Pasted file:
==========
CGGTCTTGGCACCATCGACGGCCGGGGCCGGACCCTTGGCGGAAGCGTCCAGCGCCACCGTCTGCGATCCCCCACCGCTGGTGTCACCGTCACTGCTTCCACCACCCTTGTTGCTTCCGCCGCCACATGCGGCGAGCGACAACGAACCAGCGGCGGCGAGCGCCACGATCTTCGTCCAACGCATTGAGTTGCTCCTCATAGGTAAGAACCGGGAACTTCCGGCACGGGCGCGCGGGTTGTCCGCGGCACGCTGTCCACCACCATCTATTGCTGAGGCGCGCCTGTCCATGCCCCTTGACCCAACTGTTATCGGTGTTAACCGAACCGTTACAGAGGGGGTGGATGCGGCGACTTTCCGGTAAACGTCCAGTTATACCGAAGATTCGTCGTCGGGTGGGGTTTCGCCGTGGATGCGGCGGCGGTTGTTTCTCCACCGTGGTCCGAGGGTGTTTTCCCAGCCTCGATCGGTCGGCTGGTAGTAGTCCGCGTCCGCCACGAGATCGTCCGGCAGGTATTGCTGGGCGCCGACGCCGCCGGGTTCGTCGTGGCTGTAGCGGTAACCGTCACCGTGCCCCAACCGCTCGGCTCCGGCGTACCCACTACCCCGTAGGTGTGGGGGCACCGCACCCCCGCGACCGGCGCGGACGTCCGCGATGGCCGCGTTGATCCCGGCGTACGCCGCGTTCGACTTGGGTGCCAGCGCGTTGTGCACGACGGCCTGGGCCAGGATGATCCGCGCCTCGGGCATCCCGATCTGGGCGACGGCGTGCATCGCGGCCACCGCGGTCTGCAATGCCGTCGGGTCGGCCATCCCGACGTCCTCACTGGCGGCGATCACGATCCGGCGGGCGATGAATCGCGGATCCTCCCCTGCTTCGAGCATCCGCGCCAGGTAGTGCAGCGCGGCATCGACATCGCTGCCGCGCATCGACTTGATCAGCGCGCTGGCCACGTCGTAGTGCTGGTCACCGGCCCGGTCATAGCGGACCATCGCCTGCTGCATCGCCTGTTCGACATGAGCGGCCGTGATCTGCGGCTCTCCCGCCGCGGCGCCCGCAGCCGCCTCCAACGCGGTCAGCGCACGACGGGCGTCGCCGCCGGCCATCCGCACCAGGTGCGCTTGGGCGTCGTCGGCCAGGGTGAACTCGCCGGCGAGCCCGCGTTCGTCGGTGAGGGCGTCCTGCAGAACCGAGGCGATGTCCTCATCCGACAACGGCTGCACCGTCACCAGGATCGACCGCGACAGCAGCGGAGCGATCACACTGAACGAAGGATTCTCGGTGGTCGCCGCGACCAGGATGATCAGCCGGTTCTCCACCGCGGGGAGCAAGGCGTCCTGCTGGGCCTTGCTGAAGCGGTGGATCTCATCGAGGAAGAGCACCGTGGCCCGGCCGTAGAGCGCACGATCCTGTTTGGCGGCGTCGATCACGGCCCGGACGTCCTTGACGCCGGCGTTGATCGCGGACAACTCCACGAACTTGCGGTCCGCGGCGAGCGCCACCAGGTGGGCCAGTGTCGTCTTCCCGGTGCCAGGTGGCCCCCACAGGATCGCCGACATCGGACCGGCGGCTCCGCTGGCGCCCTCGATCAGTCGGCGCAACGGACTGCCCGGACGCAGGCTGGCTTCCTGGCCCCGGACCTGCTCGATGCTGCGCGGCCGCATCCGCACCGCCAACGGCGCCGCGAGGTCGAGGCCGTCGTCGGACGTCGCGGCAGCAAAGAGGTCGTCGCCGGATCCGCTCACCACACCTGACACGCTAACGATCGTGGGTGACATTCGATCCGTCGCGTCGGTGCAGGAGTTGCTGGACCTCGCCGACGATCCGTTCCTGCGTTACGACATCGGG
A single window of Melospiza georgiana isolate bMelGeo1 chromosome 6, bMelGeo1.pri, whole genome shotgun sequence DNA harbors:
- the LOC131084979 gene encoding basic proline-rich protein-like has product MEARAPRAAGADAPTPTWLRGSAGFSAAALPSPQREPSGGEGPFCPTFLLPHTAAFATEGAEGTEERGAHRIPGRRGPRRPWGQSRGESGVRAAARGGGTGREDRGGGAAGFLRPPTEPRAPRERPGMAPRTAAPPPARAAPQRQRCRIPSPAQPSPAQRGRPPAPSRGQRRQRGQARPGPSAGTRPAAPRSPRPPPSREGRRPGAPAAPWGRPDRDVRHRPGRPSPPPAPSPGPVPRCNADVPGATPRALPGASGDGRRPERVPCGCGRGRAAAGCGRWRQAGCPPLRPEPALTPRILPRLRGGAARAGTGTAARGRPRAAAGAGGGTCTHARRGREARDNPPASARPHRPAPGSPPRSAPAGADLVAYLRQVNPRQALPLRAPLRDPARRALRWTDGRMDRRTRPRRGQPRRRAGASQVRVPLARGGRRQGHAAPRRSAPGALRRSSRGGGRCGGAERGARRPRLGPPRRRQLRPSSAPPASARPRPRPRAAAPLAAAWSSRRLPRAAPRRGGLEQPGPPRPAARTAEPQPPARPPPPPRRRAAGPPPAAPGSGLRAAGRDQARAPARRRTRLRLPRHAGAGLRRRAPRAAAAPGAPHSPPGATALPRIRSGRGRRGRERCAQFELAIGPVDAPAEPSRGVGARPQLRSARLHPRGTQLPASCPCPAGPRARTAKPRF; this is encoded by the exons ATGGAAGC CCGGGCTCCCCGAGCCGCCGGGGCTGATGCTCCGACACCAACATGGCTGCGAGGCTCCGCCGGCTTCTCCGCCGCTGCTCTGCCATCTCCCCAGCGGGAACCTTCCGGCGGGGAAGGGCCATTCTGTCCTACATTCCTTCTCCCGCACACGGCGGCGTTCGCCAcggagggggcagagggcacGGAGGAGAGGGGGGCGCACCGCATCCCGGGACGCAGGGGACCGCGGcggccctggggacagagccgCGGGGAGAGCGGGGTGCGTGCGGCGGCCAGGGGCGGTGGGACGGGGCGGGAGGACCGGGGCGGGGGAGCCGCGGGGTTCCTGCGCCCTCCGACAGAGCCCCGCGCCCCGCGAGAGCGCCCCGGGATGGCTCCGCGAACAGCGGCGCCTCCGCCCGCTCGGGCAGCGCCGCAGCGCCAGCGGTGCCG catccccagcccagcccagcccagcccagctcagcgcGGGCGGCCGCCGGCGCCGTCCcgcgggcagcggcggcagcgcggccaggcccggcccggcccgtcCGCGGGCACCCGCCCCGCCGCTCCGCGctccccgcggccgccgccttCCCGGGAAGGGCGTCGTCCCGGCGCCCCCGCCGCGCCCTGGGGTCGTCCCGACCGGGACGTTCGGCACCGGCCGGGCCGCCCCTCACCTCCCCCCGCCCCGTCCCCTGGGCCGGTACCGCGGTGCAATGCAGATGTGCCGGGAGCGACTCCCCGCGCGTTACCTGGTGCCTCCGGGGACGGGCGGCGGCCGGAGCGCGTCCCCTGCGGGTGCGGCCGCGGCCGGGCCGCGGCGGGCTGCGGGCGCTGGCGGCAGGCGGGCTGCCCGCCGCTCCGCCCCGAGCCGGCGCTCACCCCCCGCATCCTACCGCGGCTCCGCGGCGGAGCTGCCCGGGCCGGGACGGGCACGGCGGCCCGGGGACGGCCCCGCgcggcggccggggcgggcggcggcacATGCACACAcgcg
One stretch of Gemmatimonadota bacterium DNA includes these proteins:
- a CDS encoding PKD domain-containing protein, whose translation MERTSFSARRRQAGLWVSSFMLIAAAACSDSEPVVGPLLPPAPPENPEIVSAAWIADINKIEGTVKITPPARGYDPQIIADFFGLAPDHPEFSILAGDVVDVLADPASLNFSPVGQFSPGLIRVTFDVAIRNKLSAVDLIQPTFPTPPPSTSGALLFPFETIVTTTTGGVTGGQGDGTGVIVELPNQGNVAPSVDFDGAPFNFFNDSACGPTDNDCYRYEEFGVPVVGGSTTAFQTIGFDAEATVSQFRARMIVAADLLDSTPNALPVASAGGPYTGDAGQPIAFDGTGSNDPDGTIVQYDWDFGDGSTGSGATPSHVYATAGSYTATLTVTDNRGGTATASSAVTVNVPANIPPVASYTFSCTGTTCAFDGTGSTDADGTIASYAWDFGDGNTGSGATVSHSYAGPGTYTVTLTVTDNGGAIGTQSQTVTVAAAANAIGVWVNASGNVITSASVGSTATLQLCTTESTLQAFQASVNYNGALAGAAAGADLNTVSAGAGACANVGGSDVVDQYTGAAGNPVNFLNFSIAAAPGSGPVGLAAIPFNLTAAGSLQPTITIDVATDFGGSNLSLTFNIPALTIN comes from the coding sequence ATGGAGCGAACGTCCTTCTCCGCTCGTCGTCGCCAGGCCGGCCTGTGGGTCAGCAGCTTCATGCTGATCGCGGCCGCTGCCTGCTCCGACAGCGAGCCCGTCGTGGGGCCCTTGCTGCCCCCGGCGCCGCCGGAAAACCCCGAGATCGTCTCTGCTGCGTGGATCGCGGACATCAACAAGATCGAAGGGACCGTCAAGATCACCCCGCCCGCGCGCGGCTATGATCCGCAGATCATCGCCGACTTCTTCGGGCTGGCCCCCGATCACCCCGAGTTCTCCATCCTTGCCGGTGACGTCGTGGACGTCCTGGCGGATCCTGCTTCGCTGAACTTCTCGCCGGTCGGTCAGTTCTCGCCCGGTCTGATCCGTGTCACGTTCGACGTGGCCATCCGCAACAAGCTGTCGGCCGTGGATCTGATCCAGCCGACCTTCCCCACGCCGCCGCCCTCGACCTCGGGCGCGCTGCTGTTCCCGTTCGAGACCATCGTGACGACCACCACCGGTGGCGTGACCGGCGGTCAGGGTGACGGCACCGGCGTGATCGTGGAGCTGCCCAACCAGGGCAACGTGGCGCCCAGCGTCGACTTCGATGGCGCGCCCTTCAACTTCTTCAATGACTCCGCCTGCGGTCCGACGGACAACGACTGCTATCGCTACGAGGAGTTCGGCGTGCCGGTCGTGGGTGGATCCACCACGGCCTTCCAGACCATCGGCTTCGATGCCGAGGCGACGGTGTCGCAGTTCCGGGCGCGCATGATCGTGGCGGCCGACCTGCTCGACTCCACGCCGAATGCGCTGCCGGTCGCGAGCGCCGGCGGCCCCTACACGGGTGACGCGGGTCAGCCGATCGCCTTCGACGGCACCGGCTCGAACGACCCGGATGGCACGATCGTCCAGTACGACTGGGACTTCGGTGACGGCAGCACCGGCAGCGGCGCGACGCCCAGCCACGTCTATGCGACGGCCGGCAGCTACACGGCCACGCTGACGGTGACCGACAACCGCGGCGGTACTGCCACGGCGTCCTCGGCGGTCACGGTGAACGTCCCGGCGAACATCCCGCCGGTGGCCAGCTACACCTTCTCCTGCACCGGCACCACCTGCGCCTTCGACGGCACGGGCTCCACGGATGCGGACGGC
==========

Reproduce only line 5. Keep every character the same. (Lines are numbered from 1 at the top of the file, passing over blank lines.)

- a CDS encoding PKD domain-containing protein, whose translation MERTSFSARRRQAGLWVSSFMLIAAAACSDSEPVVGPLLPPAPPENPEIVSAAWIADINKIEGTVKITPPARGYDPQIIADFFGLAPDHPEFSILAGDVVDVLADPASLNFSPVGQFSPGLIRVTFDVAIRNKLSAVDLIQPTFPTPPPSTSGALLFPFETIVTTTTGGVTGGQGDGTGVIVELPNQGNVAPSVDFDGAPFNFFNDSACGPTDNDCYRYEEFGVPVVGGSTTAFQTIGFDAEATVSQFRARMIVAADLLDSTPNALPVASAGGPYTGDAGQPIAFDGTGSNDPDGTIVQYDWDFGDGSTGSGATPSHVYATAGSYTATLTVTDNRGGTATASSAVTVNVPANIPPVASYTFSCTGTTCAFDGTGSTDADGTIASYAWDFGDGNTGSGATVSHSYAGPGTYTVTLTVTDNGGAIGTQSQTVTVAAAANAIGVWVNASGNVITSASVGSTATLQLCTTESTLQAFQASVNYNGALAGAAAGADLNTVSAGAGACANVGGSDVVDQYTGAAGNPVNFLNFSIAAAPGSGPVGLAAIPFNLTAAGSLQPTITIDVATDFGGSNLSLTFNIPALTIN comes from the coding sequence ATGGAGCGAACGTCCTTCTCCGCTCGTCGTCGCCAGGCCGGCCTGTGGGTCAGCAGCTTCATGCTGATCGCGGCCGCTGCCTGCTCCGACAGCGAGCCCGTCGTGGGGCCCTTGCTGCCCCCGGCGCCGCCGGAAAACCCCGAGATCGTCTCTGCTGCGTGGATCGCGGACATCAACAAGATCGAAGGGACCGTCAAGATCACCCCGCCCGCGCGCGGCTATGATCCGCAGATCATCGCCGACTTCTTCGGGCTGGCCCCCGATCACCCCGAGTTCTCCATCCTTGCCGGTGACGTCGTGGACGTCCTGGCGGATCCTGCTTCGCTGAACTTCTCGCCGGTCGGTCAGTTCTCGCCCGGTCTGATCCGTGTCACGTTCGACGTGGCCATCCGCAACAAGCTGTCGGCCGTGGATCTGATCCAGCCGACCTTCCCCACGCCGCCGCCCTCGACCTCGGGCGCGCTGCTGTTCCCGTTCGAGACCATCGTGACGACCACCACCGGTGGCGTGACCGGCGGTCAGGGTGACGGCACCGGCGTGATCGTGGAGCTGCCCAACCAGGGCAACGTGGCGCCCAGCGTCGACTTCGATGGCGCGCCCTTCAACTTCTTCAATGACTCCGCCTGCGGTCCGACGGACAACGACTGCTATCGCTACGAGGAGTTCGGCGTGCCGGTCGTGGGTGGATCCACCACGGCCTTCCAGACCATCGGCTTCGATGCCGAGGCGACGGTGTCGCAGTTCCGGGCGCGCATGATCGTGGCGGCCGACCTGCTCGACTCCACGCCGAATGCGCTGCCGGTCGCGAGCGCCGGCGGCCCCTACACGGGTGACGCGGGTCAGCCGATCGCCTTCGACGGCACCGGCTCGAACGACCCGGATGGCACGATCGTCCAGTACGACTGGGACTTCGGTGACGGCAGCACCGGCAGCGGCGCGACGCCCAGCCACGTCTATGCGACGGCCGGCAGCTACACGGCCACGCTGACGGTGACCGACAACCGCGGCGGTACTGCCACGGCGTCCTCGGCGGTCACGGTGAACGTCCCGGCGAACATCCCGCCGGTGGCCAGCTACACCTTCTCCTGCACCGGCACCACCTGCGCCTTCGACGGCACGGGCTCCACGGATGCGGACGGC